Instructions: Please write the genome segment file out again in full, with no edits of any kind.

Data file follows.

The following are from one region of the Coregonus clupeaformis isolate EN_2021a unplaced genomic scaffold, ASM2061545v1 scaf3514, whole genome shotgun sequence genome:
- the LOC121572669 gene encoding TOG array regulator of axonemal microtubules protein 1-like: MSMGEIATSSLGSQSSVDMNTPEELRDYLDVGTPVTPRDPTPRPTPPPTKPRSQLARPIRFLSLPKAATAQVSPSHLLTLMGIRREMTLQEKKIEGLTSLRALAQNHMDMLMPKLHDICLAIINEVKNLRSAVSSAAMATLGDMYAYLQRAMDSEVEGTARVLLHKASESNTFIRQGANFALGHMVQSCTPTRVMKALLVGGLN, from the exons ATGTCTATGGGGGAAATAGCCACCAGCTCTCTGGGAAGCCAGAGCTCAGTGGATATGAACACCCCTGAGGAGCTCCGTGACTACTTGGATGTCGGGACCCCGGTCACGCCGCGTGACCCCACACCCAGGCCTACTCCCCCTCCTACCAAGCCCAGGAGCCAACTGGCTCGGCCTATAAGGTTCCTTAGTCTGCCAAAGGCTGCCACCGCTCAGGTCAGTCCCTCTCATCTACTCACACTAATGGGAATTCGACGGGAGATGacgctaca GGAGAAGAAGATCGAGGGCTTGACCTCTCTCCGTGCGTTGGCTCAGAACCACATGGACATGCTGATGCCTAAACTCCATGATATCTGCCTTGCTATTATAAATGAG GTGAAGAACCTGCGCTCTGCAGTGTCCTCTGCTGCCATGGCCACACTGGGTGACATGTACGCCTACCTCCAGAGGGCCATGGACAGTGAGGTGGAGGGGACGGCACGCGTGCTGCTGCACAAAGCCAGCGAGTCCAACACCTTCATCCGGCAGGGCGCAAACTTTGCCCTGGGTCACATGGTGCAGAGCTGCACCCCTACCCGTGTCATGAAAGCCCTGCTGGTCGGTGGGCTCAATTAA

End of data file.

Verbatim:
The following are from one region of the Coregonus clupeaformis isolate EN_2021a unplaced genomic scaffold, ASM2061545v1 scaf3514, whole genome shotgun sequence genome:
- the LOC121572669 gene encoding TOG array regulator of axonemal microtubules protein 1-like: MSMGEIATSSLGSQSSVDMNTPEELRDYLDVGTPVTPRDPTPRPTPPPTKPRSQLARPIRFLSLPKAATAQVSPSHLLTLMGIRREMTLQEKKIEGLTSLRALAQNHMDMLMPKLHDICLAIINEVKNLRSAVSSAAMATLGDMYAYLQRAMDSEVEGTARVLLHKASESNTFIRQGANFALGHMVQSCTPTRVMKALLVGGLN, from the exons ATGTCTATGGGGGAAATAGCCACCAGCTCTCTGGGAAGCCAGAGCTCAGTGGATATGAACACCCCTGAGGAGCTCCGTGACTACTTGGATGTCGGGACCCCGGTCACGCCGCGTGACCCCACACCCAGGCCTACTCCCCCTCCTACCAAGCCCAGGAGCCAACTGGCTCGGCCTATAAGGTTCCTTAGTCTGCCAAAGGCTGCCACCGCTCAGGTCAGTCCCTCTCATCTACTCACACTAATGGGAATTCGACGGGAGATGacgctaca GGAGAAGAAGATCGAGGGCTTGACCTCTCTCCGTGCGTTGGCTCAGAACCACATGGACATGCTGATGCCTAAACTCCATGATATCTGCCTTGCTATTATAAATGAG GTGAAGAACCTGCGCTCTGCAGTGTCCTCTGCTGCCATGGCCACACTGGGTGACATGTACGCCTACCTCCAGAGGGCCATGGACAGTGAGGTGGAGGGGACGGCACGCGTGCTGCTGCACAAAGCCAGCGAGTCCAACACCTTCATCCGGCAGGGCGCAAACTTTGCCCTGGGTCACATGGTGCAGAGCTGCACCCCTACCCGTGTCATGAAAGCCCTGCTGGTCGGTGGGCTCAATTAA